Hopes and high horses.

Someone that I love and respect, but who happens to have very different opinions from me on just about everything, said something recently that struck me. In all of the build up to this election, she reminded me that no matter how we feel about any particular candidate, it isn't right or fair to call anyone supporting that candidate "stupid" or to speak to those individuals with rudeness or contempt. 

Looking back at the many politically charged things that I have posted this election season, I feel pretty confident that my opinions were shared with respect - although I am sure that frustration did color my words at times - I am only human after all. 

Still, I feel that a reminder for kindness is never fruitless and it has made me think a bit about what might motivate people's votes.

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These are the words that I wrote on Wednesday November 9th, as I sat on an airplane heading for Washington D.C. 

It was coincidence that I was flying there on that day; I was on my way to a wedding. Yet, I was grateful that it had worked out that way because after the shock of waking up to the world gone topsy turvy I really needed it. Six quiet hours, thousands of feet in the air, miles above all the bullshit, followed by five days of family-fueled wedding chaos. 

It was a brief, but blissful escape.

I always knew I would have to come back down to reality, though, and address the present situation, but a week-and-a-half later I am still not sure that I have come to terms with what has happened.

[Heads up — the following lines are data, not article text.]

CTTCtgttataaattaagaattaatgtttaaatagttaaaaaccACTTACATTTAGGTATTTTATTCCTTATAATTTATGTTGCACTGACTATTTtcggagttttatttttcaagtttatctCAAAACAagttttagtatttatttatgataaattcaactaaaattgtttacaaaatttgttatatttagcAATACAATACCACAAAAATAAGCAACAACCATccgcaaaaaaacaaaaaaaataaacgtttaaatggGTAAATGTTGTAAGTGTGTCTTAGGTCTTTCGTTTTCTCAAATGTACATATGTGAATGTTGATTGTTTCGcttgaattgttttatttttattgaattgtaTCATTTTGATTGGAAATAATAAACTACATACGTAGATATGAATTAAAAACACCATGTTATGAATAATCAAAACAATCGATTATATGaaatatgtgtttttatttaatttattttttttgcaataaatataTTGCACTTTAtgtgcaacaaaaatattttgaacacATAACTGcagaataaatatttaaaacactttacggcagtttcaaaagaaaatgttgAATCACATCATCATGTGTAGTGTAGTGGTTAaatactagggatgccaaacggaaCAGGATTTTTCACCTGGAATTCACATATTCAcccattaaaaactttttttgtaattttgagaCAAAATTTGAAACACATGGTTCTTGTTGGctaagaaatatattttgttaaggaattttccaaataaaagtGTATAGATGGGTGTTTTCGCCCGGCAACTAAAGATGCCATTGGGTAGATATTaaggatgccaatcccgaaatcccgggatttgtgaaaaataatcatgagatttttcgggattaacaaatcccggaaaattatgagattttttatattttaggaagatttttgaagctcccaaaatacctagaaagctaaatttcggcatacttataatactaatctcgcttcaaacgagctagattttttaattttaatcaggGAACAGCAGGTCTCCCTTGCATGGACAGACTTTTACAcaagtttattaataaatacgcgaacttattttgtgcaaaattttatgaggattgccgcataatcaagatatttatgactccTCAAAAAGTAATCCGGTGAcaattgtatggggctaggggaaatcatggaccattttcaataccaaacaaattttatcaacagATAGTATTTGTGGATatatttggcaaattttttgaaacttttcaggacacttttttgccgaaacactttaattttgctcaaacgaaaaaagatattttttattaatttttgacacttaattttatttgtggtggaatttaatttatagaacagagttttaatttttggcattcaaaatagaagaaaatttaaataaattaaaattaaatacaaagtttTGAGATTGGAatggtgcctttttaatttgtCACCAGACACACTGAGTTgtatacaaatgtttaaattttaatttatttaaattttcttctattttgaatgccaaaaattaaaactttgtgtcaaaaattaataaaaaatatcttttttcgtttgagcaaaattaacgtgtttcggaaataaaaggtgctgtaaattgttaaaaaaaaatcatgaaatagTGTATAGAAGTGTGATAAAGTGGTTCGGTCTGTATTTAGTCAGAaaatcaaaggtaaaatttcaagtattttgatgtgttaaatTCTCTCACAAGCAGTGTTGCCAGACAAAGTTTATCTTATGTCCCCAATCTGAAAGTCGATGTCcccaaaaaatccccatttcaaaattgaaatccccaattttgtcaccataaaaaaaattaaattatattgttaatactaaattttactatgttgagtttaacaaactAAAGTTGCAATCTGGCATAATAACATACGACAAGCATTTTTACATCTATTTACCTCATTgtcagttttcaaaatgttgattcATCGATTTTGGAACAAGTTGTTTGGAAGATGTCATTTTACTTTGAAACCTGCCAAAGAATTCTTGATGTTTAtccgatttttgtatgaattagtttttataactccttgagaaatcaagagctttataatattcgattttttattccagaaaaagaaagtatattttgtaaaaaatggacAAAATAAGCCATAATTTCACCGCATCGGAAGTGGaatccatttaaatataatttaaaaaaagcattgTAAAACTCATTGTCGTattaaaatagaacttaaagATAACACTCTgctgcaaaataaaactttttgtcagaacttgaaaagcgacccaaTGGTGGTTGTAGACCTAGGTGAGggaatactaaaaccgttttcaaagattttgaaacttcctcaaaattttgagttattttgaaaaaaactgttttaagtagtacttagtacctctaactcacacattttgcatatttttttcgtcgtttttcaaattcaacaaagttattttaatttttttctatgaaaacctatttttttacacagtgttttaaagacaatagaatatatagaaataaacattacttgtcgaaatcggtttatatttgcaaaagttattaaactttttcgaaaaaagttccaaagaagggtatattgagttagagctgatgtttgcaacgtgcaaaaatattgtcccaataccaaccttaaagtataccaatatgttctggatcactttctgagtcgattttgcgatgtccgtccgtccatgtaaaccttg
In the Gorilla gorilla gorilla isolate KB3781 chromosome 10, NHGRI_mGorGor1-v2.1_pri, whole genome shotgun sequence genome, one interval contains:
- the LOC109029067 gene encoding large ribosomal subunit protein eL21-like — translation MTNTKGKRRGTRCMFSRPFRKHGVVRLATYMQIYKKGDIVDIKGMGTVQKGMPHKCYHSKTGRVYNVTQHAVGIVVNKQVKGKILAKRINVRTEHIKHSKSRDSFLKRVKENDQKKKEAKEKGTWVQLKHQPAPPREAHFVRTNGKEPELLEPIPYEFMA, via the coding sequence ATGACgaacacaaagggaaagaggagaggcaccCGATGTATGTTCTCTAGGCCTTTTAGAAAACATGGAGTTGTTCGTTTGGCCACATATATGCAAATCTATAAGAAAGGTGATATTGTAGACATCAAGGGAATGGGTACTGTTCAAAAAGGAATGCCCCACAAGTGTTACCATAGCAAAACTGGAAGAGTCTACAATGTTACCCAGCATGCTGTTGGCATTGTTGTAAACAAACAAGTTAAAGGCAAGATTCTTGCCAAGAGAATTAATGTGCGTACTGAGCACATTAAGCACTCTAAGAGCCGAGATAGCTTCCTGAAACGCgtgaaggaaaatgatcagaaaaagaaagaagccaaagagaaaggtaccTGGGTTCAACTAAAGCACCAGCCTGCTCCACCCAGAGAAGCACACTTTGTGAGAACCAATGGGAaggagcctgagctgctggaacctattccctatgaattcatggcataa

For much of this last week, I have been plagued by a real sense of despair. The result of this election is such a great contrast to the atmosphere of the last eight years, which have been all about optimism and progress. For all of my desire to see the hope in any situation, I can't help but imagine the bleakness of the time to come.

At first, I suppose. I was in shock, but that has slowly given way to a gut wrenching disappointment. Yes, I am disappointed in my fellow American citizens - in their ability to put forth such an unqualified candidate in the first place and then to choose him to represent our country and the entirety of its people. 

I am also anxious. I worry about the future. I worry about our society moving backwards. I worry about the millions that are likely to be affected by the whims of a man who has openly and unashamedly expressed himself in a sexist, xenophobic and bigoted manner throughout the presidential race. 

No matter how unappealing the opposing candidate, I simply cannot reconcile myself with the fact that we have asked this person to be the face of America. We know that our actions define us, so maybe the face of America is actually the heart of America. Maybe the majority of Americans do still have racist, sexist, and bigoted inclinations. I don't want to believe this and, furthermore, the fact that Clinton won the popular vote suggests otherwise, but the numbers are still high. Far too high.